Shou County is located in the center of Anhui Province, on the south bank of Huai River. In ancient times, it was the home of the Chu culture and where Liu An, King of Huainan, edited a compendium of ancient Chinese philosophy and composed poetry. The old town of Shou County is roughly square in shape and surrounded by rammed earth walls, with the outward-facing sides of the walls covered in birck above an elevated stone foundation. The entire wall is inclined slightly inwards to allow the stone layers at the bottom to sit firmly in place. The city moat lies to the southeast of the city; Fei River to the north; Shouxi Lake to the west; and Bagong Mountains can be seen in the distance. A walk across the ancient bridges, a stroll through the old town, or an exploration of the ancient relics can offer boundless inspiration. The city walls wrap tightly around the chaotic, scattered, and diverse buildings of the city, creating a sudden change in the experience of the environment once the threshold is passed.
The buildings within the city are constructed in the courtyard house typology, which differs from those in northern China and the Huizhou houses in southern Anhui. The typology of the buildings in the old town of Shou County strongly reflects the characteristics of the region’s climate, as well as the local culture and way of life. Along the narrow streets, the vertical courtyard houses have small windows and solid walls—a typical weatherproofing feature to protect occupants from the cold in winter and heat in summer.
Shou County Culture and Art Center was built in a new city one or two kilometers southeast of the old town, on what used to be empty, flat farmland with a lack of landscape features. Many new tall, generic buildings surround the area and fail to reflect the local climate and local culture. The blandness of the project site resembled a blank piece of paper for Zhu Pei offering the potential for a multitude of creative opportunities. The county government was open-minded in that it didn’t insist on specific design requirements, however it demanded the project “be built quickly and completed next year.”
The building needed to include an art gallery, cultural center, library, and archive. Cultural and art centers are not new in China. Many were built between the 1950s and 1970s under the influence of the former Soviet Union. Nowadays, they have been endowed with a range of new possibilities, including creating urban public space for cultural activities. Shou County Culture and Art Center is designed to draw people in to discover and experience it; unlike a beautiful sculpture that can only be viewed but not experienced.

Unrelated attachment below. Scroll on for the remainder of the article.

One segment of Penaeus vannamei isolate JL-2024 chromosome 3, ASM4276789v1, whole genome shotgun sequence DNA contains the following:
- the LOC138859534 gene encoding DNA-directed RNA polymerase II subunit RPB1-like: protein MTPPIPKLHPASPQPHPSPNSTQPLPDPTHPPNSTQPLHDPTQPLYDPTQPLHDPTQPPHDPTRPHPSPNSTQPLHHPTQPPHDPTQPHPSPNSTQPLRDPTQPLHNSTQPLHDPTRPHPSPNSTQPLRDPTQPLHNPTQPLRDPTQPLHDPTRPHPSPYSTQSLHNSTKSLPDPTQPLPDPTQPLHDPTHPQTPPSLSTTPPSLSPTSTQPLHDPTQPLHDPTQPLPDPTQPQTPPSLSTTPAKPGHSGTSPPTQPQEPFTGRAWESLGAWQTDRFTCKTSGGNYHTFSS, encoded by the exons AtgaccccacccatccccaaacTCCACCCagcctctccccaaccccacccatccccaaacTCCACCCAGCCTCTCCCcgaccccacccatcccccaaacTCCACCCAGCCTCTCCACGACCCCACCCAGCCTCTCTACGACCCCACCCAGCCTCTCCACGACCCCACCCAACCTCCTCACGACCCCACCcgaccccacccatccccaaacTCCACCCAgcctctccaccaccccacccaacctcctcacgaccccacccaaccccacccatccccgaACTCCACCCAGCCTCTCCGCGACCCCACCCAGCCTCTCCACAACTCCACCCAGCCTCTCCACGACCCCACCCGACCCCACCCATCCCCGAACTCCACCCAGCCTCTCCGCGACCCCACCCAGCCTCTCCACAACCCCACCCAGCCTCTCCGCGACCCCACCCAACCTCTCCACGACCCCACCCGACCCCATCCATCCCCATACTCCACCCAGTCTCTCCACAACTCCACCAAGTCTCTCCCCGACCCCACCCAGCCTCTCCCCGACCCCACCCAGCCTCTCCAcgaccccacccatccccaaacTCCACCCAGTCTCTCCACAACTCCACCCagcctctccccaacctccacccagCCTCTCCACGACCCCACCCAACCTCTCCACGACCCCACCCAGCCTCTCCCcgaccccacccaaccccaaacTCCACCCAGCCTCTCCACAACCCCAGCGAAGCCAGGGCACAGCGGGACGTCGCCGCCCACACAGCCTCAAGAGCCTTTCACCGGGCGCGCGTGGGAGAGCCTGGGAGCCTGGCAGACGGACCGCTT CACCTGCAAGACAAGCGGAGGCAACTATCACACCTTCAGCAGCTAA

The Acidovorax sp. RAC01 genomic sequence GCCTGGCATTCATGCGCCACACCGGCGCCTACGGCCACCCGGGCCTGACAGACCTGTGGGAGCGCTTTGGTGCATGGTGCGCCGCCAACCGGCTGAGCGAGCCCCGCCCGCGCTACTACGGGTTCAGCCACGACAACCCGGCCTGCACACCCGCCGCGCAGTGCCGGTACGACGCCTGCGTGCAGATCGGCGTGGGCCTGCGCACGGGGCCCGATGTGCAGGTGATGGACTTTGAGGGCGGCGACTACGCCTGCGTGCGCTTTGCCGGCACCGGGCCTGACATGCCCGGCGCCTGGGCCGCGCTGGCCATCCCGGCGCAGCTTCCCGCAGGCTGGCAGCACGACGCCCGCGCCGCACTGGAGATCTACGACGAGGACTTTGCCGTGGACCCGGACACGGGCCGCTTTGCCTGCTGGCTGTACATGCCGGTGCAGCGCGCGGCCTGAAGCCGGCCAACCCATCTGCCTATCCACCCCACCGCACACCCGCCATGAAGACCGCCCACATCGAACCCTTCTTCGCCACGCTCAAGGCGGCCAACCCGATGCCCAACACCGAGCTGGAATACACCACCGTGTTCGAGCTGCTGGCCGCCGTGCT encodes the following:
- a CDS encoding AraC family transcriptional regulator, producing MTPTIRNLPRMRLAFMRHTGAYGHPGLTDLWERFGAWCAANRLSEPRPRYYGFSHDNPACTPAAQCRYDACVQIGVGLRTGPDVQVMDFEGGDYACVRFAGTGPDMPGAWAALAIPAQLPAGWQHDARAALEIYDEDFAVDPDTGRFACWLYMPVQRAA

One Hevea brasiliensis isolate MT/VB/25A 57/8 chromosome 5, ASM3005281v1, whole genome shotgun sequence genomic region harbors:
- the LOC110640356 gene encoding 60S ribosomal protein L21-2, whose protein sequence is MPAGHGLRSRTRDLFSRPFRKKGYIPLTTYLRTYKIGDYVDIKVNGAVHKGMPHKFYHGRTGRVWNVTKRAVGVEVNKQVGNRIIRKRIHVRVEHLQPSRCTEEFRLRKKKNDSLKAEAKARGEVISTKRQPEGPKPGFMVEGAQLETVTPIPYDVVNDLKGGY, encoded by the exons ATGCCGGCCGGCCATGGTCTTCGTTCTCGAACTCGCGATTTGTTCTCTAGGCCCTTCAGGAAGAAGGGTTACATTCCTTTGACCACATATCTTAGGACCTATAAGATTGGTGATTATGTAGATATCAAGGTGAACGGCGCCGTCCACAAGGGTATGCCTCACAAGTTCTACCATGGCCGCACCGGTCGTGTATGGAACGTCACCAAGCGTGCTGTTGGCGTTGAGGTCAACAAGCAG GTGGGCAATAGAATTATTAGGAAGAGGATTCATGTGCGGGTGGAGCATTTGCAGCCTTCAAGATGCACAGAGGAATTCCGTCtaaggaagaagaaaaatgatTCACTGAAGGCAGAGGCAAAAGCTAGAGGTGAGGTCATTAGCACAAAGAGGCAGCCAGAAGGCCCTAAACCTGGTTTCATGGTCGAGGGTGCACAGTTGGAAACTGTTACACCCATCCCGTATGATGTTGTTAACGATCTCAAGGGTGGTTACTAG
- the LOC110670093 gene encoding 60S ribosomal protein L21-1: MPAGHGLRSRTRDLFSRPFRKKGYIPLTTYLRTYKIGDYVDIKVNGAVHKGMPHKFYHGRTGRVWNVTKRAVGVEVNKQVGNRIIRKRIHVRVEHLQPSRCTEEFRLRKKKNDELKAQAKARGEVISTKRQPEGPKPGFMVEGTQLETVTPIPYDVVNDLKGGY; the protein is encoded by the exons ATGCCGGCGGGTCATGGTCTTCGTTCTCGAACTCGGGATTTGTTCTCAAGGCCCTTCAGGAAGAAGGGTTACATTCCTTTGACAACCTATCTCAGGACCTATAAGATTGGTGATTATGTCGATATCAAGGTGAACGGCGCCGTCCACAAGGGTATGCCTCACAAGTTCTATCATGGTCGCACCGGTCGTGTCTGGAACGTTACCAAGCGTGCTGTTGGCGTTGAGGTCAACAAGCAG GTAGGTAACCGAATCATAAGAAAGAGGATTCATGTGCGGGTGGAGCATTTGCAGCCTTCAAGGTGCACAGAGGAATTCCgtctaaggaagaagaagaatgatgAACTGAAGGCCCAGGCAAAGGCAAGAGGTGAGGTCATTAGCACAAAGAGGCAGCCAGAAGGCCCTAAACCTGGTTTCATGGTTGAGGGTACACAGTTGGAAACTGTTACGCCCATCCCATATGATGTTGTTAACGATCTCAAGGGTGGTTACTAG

Zhu Pei investigated the cultural roots of Shou County, observing old dwellings and ruins, and identifying how ancestors sought balance between the primal force of nature and active construction without modern technologies. The buildings in the old town provided plenty of inspiration. The inward-oriented living patterns of the vertical courtyard houses, and the narrow lanes extending out in all directions connecting houses to one another, reflect the local way of life and hint at the rules of construction for local climate conditions. Zhu Pei reimagined this living and spatial experience to help to embed Shou County Culture and Art Center in the local community.
Multiple courtyards of different sizes are placed in a relatively enclosed rectangular block. They are connected by a winding, undulating public walkway, which is a public loop protected from the sun and rain. The public loop guides people over the bridge, crossing the moat into the building. The extensive front yard at the main entrance forms a public square that represents the tang wu (central room) of typical Shou County residences, while the backyard resembles the back garden of local folk houses. Each program of the building has two or three inner courtyards. From the front yard, visitors can wander all the inner courtyards without interrupting the continuity of the rooms. Walking along the protected public loop, visitors can find themselves at times on the first floor, second floor or third floor. The space is unpredictable, and light and shadow continually shift to surprise visitors, allowing them to feel the artistic spirit of traditional Chinese architecture expressed by the principles of “hide, breath, cultivate, and wander.”
The introverted concept of Shou County Culture and Art Center is a sensible choice for the unpredictable future development of the surrounding area. It also reflects the grace, inclusiveness, and vitality of the ancient city of Shou County, which has withstood the test of time.